Archive for the ‘Community’ Category

A word about Coffee

March 1st, 2011


Okay, this is more than one word. I like – ne- love a good cuppa joe. My current fav is an Woman Owned Ethiopian Coffee Ethiopia Amaro Gayo

This exceptional coffee is exported through Ethiopia’s only female
miller/exporter, an exceptional woman. Asnakech Thomas is one of the
most inspiring figures in Ethiopian coffee today. Native to the Amaro
region, Asnakech decided in 2005 to return to her homeland to improve
coffee quality at her mill and in local communities.She is one of the
few people to travel weekly between Addis and the coffee areas. The
Amaro Mountains are a small range separating the communities of Amaro
on the eastern slopes from Nechisar National Park and the lowland
tribal areas of Arba Minch in southwest Ethiopia, Sidama region. The
local coffee varieties, relatively light population, waterfalls and
highland bamboo forests are among the many unique features of the

All Amaro Gayo coffee is certified organic. Prices paid for this
coffee are at the extreme high end of market, social programs are in
the works including possibilities for assistance with capacity
building and coffee job creation, schools, clean water and medical

Altitude: 5200 feet
Processing Method: Natural
Grade: Strictly Hard Bean
Species: Arabica

Cup Characteristics: thick body, chocolatey, dried banana &
blackberry. sweet rich chocolate aftertaste, very clean and consistent

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Ski Patrol – ouch

February 19th, 2011

Okay, so, I’m a lowly candidate for Ski Patrol. And, a National Ski Patrol at that – which means we are volunteers… Training is tough, in fact it is the most physically exhausting thing I have ever done. Our trainers say this candidate class isn’t very good, but it’s not for lack of trying. I’m on the hill by 7am, dressed in uniform and ready to go by 7:20, morning meeting, safety topic, hill status, work to be done, and at the top of the hill by 8:15am. Then it’s the grunt work also known as ‘zone work.’ We put out the slow signs, benches for the snow boarders, check every run, check every piece of bamboo on the hill, tighten or put up rope lines, check every sign and lift tower pad; check every sled pack and pull out all the sleds to be positioned at the top of every major run, working until 9 or 9:30, when we begin sled training for three or so hours, then if we are lucky we get 15 minutes for lunch, and then it’s an afternoon of medical scenarios, in the snow, until 3:30pm when we start closing the hill – starting with the backside, checking every run, taking down sinage, calling out for straggelers, etc. then the front side – this last until about 5pm when we head in change back in to civilian duds and head down the mountain – reaching the bottom of the hill about 5:30pm. Oh yeah, we do this in ski boots.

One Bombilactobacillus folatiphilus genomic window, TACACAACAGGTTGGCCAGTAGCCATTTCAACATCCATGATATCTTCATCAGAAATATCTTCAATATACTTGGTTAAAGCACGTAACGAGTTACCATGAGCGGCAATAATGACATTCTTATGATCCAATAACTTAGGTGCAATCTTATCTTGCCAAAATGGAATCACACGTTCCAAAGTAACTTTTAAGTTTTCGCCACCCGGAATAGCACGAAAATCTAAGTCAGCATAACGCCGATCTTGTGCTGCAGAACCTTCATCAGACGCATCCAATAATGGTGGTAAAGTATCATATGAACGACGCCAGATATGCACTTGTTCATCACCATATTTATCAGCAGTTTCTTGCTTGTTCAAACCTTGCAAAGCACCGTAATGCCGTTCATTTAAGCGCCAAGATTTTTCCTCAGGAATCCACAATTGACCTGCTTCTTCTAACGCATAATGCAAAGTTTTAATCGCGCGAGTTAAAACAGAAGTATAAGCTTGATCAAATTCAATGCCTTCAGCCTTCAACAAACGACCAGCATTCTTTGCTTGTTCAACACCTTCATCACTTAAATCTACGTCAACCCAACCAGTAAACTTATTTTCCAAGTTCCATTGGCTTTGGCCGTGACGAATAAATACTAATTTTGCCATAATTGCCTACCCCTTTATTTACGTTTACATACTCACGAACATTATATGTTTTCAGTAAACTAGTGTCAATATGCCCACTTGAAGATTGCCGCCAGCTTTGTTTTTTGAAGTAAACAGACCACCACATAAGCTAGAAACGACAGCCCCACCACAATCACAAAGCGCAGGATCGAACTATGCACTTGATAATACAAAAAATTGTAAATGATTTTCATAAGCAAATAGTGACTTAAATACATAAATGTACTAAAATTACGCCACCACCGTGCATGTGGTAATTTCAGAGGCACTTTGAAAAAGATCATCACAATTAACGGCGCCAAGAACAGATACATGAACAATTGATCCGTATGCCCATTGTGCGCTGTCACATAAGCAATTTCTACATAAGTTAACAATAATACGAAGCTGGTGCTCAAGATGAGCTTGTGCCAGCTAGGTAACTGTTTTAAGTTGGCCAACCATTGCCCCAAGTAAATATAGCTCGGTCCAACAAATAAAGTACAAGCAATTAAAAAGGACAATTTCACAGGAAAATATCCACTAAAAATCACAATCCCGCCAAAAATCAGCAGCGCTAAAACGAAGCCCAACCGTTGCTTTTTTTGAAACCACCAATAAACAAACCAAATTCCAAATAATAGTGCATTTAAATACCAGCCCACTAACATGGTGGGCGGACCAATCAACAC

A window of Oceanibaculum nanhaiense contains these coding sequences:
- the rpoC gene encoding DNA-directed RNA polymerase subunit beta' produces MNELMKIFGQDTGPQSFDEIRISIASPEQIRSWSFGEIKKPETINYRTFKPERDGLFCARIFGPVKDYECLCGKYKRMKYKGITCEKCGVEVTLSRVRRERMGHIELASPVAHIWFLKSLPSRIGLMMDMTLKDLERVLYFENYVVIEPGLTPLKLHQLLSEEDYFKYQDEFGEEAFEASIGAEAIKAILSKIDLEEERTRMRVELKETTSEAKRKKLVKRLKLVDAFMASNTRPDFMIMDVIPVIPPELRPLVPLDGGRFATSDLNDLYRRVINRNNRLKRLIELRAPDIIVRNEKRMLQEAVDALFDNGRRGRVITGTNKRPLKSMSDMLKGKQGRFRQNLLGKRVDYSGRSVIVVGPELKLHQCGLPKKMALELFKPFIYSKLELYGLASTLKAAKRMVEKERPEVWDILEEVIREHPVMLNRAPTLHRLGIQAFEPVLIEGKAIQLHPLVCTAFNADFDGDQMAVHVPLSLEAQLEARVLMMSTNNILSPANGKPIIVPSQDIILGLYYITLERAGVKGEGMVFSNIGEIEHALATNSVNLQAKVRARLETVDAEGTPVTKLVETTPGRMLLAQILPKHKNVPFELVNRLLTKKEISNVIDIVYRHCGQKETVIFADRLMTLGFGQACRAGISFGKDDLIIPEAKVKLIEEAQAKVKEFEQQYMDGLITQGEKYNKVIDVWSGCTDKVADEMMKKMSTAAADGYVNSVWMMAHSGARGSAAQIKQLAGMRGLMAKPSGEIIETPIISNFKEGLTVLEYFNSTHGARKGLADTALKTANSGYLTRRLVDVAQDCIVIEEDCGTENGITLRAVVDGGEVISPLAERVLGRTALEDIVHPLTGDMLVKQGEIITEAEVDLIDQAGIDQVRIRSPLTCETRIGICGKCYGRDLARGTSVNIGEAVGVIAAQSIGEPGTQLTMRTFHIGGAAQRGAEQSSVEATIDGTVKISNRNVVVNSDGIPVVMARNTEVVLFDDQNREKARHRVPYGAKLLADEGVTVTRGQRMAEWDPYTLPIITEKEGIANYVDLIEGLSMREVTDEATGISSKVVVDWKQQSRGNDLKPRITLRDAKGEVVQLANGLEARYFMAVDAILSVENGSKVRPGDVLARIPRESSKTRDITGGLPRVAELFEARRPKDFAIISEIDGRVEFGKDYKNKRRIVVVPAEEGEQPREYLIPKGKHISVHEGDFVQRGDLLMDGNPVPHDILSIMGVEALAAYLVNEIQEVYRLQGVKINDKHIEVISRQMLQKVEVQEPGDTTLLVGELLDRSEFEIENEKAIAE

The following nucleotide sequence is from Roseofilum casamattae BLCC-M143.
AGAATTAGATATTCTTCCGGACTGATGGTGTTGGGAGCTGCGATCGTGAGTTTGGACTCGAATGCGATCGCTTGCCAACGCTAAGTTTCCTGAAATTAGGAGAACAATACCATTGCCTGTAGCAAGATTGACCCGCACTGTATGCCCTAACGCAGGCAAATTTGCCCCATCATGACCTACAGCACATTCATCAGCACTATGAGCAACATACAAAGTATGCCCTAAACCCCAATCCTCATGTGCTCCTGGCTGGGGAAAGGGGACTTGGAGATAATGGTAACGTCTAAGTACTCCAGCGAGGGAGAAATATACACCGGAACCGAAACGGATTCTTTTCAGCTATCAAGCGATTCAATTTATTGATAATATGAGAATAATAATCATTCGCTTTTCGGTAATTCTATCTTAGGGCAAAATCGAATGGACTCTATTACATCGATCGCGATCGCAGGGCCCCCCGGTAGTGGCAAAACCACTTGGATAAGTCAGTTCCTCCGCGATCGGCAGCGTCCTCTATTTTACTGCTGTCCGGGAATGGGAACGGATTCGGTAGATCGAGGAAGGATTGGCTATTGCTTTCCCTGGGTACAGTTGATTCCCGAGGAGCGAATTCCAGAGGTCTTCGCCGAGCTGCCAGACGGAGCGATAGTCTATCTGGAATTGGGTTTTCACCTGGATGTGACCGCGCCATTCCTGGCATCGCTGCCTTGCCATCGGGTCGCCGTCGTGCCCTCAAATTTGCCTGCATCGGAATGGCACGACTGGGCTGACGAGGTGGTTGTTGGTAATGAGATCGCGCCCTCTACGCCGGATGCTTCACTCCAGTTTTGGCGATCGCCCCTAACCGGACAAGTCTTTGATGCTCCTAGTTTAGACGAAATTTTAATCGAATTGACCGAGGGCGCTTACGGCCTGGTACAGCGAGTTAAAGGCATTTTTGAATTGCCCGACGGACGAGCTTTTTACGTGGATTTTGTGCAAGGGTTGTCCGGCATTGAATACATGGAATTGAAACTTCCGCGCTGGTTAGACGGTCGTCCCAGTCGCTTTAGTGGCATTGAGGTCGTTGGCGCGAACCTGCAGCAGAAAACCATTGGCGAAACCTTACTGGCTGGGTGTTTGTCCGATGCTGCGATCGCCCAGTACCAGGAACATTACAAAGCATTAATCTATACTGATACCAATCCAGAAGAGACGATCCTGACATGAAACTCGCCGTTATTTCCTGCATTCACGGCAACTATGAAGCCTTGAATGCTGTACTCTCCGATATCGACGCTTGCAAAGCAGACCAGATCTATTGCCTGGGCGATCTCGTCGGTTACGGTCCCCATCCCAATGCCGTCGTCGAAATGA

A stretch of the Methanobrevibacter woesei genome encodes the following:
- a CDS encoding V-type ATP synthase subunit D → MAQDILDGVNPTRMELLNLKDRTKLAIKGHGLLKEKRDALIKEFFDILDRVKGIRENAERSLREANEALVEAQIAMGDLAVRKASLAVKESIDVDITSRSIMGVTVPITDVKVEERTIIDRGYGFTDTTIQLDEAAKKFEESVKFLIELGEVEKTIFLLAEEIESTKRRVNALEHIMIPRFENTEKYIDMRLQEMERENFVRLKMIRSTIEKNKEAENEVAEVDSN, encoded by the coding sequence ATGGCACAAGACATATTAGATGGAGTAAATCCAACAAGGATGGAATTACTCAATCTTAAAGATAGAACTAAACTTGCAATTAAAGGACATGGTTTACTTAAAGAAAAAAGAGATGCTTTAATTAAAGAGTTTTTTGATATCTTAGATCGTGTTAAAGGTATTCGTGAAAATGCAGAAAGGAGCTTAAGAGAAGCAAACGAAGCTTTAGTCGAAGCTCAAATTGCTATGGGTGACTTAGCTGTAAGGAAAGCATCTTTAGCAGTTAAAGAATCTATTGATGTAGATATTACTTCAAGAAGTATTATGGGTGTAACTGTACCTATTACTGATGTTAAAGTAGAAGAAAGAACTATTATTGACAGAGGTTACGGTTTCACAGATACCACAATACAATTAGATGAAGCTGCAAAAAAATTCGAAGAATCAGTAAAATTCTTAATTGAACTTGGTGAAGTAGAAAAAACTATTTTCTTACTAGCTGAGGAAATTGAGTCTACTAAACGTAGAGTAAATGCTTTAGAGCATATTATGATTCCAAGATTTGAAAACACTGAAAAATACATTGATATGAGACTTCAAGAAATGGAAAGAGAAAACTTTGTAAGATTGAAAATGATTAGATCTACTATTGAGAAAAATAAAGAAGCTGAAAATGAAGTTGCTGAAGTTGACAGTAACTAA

Bathroom breaks- if you are lucky, but be prepared to ‘drop trou,’ behind a tree, if you can steal the time. If something is wrong don’t even think about speaking up or complaining because you will be immediately shut-up, followed by some kind of hazing. And, don’t ask for help because you will be put down and put in your place, followed by some kind of hazing… Did I mention we are volunteers??

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Bee’s gift to me!

February 2nd, 2010

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